Adolescent Psychiatry (v.2, #2)
Editorial [Hot Topic: Youth at Risk for Psychosis (Guest Editors: Steven Adelsheim and David Graeber)] by Steven Adelsheim (109-111).
Full text available.
Early Detection, Intervention, and Prevention of Psychosis Program: Rationale, Design, and Sample Description by William R. McFarlane (112-124).
Objective: To describe the rationale, design, intervention, and sample characteristics of the Early Detection, Intervention, and Prevention of Psychosis Program (EDIPPP), a multi-site study of the effectiveness of Family-Aided Assertive Community Treatment (FACT) in preventing the onset of psychosis in a nationally representative sample of atrisk young people. Methods: Young people (age 12 - 25) and their families are assigned to a clinical high risk (CHR) group or a low risk group based on severity of positive symptoms of psychosis. Treatment families (CHR group) receive minimally 1 year of FACT and comparison families (low risk group) receive community care and monthly assessments. Initial betweengroups differences on key variables are statistically controlled according to procedures of the regression discontinuity design (RDD), so any emerging between-group differences in outcomes can be attributed to treatments. Results: 337 young people (mean age 16.6) were assigned to the treatment group (n = 250) or comparison group (n = 87). 86% of the CHR sample met DSM-IV criteria for an Axis I disorder. The RDD procedure successfully removed between groups differences in baseline scores on all but one of the key outcome variables. Conclusion: Six sites located in 4 distinct regions of the U. S. have successfully collaborated in the initial phase of a largesample test of FACT in preventing the onset of psychosis. Treatment outcome findings and other research initiated at individual sites will significantly increase our knowledge of the early phases of psychotic illness and the factors that may prevent it.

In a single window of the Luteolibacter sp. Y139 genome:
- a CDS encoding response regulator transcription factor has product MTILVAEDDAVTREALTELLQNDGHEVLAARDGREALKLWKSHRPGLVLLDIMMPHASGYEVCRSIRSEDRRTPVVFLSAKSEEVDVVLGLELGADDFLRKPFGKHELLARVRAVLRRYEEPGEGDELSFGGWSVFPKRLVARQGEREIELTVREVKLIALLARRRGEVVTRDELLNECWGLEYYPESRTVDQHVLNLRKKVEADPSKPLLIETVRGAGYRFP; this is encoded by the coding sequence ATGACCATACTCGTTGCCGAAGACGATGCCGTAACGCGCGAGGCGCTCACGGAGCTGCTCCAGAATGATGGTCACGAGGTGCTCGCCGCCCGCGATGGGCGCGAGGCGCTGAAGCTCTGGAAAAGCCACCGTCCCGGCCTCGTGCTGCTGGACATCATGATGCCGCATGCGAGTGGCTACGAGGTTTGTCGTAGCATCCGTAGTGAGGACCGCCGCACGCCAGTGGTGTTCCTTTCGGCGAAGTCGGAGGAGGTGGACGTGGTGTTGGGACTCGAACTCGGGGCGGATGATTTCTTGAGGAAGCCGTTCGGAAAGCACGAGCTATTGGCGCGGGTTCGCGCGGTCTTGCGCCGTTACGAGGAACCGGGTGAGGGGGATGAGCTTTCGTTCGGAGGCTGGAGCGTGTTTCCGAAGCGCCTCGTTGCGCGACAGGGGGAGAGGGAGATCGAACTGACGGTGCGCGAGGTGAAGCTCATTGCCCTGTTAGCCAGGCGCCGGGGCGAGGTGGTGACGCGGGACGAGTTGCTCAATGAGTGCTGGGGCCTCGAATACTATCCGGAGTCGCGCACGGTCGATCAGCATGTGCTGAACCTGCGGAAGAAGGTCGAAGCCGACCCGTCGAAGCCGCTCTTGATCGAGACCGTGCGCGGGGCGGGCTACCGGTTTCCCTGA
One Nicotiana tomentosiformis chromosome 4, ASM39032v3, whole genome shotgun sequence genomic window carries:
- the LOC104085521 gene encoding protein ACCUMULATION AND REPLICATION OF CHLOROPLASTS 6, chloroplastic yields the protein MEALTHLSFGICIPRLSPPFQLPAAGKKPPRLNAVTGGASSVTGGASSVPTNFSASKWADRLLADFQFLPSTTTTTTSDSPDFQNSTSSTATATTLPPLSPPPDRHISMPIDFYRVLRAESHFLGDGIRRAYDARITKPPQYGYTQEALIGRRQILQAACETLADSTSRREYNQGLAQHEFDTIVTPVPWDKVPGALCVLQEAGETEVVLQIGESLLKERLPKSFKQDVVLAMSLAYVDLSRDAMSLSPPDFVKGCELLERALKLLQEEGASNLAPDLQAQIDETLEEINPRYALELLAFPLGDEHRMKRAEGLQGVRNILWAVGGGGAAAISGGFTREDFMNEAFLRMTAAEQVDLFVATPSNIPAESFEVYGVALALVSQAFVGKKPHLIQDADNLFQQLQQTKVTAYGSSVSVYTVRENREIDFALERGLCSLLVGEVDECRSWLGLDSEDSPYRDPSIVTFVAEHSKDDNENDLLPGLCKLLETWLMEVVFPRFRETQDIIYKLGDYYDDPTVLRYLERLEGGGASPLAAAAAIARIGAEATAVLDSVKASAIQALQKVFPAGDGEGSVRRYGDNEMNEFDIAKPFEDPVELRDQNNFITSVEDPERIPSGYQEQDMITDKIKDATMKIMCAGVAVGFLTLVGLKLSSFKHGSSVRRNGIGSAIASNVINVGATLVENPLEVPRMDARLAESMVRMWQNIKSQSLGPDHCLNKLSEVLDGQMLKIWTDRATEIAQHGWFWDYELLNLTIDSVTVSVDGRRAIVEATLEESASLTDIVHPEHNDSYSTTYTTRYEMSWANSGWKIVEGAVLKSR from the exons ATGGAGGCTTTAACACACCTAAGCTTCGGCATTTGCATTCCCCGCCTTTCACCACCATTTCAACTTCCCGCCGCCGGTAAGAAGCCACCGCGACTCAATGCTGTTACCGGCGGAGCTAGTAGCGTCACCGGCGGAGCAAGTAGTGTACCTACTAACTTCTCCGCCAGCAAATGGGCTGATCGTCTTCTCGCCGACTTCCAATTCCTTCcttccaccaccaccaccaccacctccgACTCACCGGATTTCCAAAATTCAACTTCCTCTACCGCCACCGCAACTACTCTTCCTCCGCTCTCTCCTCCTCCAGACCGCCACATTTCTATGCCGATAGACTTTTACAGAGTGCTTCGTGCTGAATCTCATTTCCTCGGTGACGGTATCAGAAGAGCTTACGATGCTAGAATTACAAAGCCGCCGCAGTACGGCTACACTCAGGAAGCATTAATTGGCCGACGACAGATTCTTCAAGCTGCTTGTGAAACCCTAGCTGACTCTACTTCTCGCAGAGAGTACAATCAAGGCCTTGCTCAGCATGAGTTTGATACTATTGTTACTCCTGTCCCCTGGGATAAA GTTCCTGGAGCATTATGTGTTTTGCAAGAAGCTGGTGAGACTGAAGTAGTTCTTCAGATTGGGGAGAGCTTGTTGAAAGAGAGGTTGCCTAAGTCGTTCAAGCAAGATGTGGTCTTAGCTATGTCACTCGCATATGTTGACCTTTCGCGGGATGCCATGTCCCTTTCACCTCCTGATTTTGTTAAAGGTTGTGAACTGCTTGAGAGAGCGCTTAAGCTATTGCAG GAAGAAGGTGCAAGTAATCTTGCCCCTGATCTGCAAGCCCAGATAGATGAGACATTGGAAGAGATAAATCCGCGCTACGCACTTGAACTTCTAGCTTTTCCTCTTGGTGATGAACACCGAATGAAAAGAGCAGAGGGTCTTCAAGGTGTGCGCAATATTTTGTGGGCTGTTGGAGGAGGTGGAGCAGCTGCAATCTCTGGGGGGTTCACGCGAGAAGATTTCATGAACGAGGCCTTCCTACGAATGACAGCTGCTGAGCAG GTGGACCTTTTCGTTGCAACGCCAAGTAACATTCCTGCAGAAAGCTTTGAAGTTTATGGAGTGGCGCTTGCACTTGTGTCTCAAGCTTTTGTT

Early Intervention in Psychosis: Rationale, Results and Implications for Treatment of Adolescents at Risk by William R. McFarlane (125-139).
This article reviews the theoretical, conceptual and empirical background for the current and growing research on early identification and early intervention to obtain improved outcomes in psychotic disorders. The goal is to prevent episodes of psychosis and the functional disability that accompanies them. Described are the studies linking duration of untreated psychosis and later outcomes, the precedents for psychosis, current methods for assessing the likelihood of onset, and the treatment trials conducted to date. We conclude that the evidence is increasing that justifies early identification and prevention being routine clinical practice. We also conclude that further research needs to refine assessment methods to achieve higher predictive power and that treatments need to be better adapted to the specific conditions usually present during the prodromal period. Finally, larger-scale clinical trials and effectiveness studies need to be carried out to achieve better assessment accuracy and treatment efficacy. Such studies are currently underway in North America and Europe, with results expected in 2012.